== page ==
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September 28, 2012 8:51 pm
Breed, by Chase Novak, Mulholland Books, RRP£13.99, 320 pages
Crime often makes excursions into horror but Breed succeeds more than most because of its obsession with a primeval emotion: the child’s fear of its parent.
Alex Twisden is an arrogant old-money New York lawyer, and his trophy wife Leslie is happy to share his lifestyle. Alex needs an heir but the couple fail to conceive. When they bump into friends who’ve become fertile thanks to a Slovenian doctor, they follow the same course and Leslie is soon pregnant. Unfortunately, the friends then vanish and their home appears to have been destroyed. Leslie has twins, and as the couple is drawn to thoughts of meat and murder, a kindly teacher risks all to help the children.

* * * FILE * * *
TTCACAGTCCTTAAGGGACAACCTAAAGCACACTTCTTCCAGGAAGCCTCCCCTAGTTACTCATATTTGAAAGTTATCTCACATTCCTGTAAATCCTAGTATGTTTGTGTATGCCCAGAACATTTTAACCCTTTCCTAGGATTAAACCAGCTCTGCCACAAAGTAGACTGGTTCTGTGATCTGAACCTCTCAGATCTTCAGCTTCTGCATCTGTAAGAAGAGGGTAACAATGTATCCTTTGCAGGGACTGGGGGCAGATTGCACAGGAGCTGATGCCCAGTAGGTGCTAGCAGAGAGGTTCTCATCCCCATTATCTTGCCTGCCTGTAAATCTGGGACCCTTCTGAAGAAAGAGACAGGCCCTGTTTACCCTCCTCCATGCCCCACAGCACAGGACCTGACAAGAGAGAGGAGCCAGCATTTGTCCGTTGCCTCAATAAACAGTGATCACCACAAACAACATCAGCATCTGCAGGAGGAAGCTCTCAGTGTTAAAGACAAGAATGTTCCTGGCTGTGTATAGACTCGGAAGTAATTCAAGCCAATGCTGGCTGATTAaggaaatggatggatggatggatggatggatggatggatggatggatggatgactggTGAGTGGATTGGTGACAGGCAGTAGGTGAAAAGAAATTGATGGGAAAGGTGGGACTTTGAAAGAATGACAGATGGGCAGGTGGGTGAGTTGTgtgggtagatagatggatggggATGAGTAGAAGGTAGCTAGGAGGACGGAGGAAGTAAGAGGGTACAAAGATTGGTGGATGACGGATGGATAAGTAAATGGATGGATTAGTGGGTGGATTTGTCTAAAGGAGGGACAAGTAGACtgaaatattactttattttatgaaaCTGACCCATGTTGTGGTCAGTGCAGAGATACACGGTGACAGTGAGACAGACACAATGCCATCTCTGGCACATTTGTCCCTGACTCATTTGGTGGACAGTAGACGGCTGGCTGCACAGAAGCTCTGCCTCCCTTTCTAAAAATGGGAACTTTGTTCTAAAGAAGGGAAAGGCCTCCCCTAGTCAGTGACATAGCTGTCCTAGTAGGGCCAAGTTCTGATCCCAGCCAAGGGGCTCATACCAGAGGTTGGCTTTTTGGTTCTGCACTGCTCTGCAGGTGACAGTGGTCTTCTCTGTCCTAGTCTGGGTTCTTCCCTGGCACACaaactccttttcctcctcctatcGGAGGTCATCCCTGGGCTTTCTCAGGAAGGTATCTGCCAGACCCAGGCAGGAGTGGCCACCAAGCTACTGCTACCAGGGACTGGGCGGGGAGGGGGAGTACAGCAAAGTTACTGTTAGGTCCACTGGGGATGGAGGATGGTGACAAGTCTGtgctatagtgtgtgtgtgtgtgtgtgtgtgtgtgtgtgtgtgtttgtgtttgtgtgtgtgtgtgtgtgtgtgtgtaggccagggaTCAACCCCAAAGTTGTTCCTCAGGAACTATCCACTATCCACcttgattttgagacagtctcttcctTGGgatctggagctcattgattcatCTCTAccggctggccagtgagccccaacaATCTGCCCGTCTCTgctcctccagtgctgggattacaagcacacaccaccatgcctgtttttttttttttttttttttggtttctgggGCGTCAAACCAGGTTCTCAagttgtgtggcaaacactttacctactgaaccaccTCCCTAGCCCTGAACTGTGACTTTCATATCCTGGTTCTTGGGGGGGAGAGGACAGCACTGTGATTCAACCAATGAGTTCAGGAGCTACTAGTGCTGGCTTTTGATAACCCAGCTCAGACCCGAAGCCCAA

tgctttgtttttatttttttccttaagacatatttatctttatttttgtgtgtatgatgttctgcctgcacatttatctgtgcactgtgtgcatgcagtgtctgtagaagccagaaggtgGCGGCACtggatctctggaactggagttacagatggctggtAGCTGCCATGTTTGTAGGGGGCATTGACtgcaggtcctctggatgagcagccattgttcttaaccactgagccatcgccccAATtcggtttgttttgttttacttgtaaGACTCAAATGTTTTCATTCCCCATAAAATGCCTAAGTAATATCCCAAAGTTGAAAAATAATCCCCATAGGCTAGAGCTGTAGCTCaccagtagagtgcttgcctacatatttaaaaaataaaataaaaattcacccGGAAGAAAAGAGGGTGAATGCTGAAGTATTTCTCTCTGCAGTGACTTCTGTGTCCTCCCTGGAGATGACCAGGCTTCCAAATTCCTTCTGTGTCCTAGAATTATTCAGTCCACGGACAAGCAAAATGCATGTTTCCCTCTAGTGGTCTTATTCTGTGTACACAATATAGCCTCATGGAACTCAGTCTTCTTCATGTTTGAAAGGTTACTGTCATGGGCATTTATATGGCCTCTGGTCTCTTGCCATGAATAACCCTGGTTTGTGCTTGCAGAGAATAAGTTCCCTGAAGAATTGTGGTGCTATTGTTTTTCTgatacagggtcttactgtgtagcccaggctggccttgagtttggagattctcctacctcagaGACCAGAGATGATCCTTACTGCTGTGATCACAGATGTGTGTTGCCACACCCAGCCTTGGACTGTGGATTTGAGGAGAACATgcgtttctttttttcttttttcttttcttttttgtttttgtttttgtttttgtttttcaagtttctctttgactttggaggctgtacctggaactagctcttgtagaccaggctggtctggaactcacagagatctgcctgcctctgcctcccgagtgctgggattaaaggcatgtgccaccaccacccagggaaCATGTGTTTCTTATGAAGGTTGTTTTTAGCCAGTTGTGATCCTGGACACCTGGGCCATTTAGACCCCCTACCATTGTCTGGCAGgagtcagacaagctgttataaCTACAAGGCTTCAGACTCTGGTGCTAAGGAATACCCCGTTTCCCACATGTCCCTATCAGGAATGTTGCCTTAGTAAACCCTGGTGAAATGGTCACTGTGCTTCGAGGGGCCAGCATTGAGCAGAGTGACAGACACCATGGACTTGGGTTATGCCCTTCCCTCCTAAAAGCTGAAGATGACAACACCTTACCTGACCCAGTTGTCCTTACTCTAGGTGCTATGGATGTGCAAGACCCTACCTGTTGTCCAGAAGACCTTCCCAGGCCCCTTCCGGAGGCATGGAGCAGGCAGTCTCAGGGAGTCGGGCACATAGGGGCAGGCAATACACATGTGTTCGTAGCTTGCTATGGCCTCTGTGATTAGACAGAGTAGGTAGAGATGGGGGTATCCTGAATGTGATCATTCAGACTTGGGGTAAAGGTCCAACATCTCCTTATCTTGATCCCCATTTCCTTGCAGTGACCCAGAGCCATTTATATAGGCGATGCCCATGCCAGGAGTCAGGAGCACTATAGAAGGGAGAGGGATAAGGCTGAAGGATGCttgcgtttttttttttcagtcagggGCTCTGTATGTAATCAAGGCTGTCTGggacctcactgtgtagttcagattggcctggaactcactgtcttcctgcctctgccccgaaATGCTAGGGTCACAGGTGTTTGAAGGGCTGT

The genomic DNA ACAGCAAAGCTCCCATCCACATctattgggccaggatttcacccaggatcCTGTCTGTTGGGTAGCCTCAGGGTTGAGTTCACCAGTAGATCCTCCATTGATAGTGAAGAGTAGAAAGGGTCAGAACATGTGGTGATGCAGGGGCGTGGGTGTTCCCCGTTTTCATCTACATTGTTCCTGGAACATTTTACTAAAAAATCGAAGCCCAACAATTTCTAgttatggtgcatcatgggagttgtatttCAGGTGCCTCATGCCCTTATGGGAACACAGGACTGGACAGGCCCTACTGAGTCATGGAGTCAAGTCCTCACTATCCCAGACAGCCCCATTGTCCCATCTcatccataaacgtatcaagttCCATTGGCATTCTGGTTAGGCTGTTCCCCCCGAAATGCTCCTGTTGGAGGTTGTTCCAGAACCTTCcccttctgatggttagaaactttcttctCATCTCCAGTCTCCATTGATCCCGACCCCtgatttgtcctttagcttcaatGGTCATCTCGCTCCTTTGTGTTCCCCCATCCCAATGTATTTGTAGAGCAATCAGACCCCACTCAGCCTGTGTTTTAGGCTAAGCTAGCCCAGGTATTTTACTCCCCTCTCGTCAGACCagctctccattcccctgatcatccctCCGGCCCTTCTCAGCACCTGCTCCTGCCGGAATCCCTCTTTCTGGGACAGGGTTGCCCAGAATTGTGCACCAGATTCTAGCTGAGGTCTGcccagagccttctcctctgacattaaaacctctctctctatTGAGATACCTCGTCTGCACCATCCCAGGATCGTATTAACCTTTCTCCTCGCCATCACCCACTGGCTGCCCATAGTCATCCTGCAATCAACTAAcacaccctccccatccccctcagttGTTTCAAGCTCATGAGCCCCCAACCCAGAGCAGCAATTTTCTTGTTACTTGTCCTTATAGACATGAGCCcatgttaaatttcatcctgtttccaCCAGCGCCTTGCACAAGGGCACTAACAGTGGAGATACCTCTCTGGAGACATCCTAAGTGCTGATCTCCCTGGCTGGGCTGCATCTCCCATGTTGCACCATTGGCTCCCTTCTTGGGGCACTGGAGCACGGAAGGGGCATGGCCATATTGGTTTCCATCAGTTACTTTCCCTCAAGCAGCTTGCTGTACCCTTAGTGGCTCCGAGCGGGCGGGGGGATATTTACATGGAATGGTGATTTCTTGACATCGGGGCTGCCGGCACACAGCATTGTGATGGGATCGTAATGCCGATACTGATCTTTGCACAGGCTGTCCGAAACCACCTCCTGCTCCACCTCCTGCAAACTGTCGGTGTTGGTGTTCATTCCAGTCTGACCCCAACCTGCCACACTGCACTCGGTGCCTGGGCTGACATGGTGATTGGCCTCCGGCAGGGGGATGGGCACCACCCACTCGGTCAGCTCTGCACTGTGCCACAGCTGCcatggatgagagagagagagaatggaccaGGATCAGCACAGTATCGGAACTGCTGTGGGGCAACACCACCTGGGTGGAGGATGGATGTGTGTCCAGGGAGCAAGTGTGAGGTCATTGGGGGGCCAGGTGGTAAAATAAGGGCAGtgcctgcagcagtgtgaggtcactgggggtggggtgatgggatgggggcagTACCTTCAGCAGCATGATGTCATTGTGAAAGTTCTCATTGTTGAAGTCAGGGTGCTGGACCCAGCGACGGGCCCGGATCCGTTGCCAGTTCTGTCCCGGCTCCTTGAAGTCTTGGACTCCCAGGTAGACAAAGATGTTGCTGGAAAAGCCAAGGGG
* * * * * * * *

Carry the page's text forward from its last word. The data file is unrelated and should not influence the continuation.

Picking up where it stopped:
Novak puts an innovative spin on the idea that inside every parent lurks a monster, and delivers pulse-racing set pieces as a pervasive sense of dread blossoms into something poisonous. The result is a stylish parable of greed, peppered with plenty of dry urban humour.
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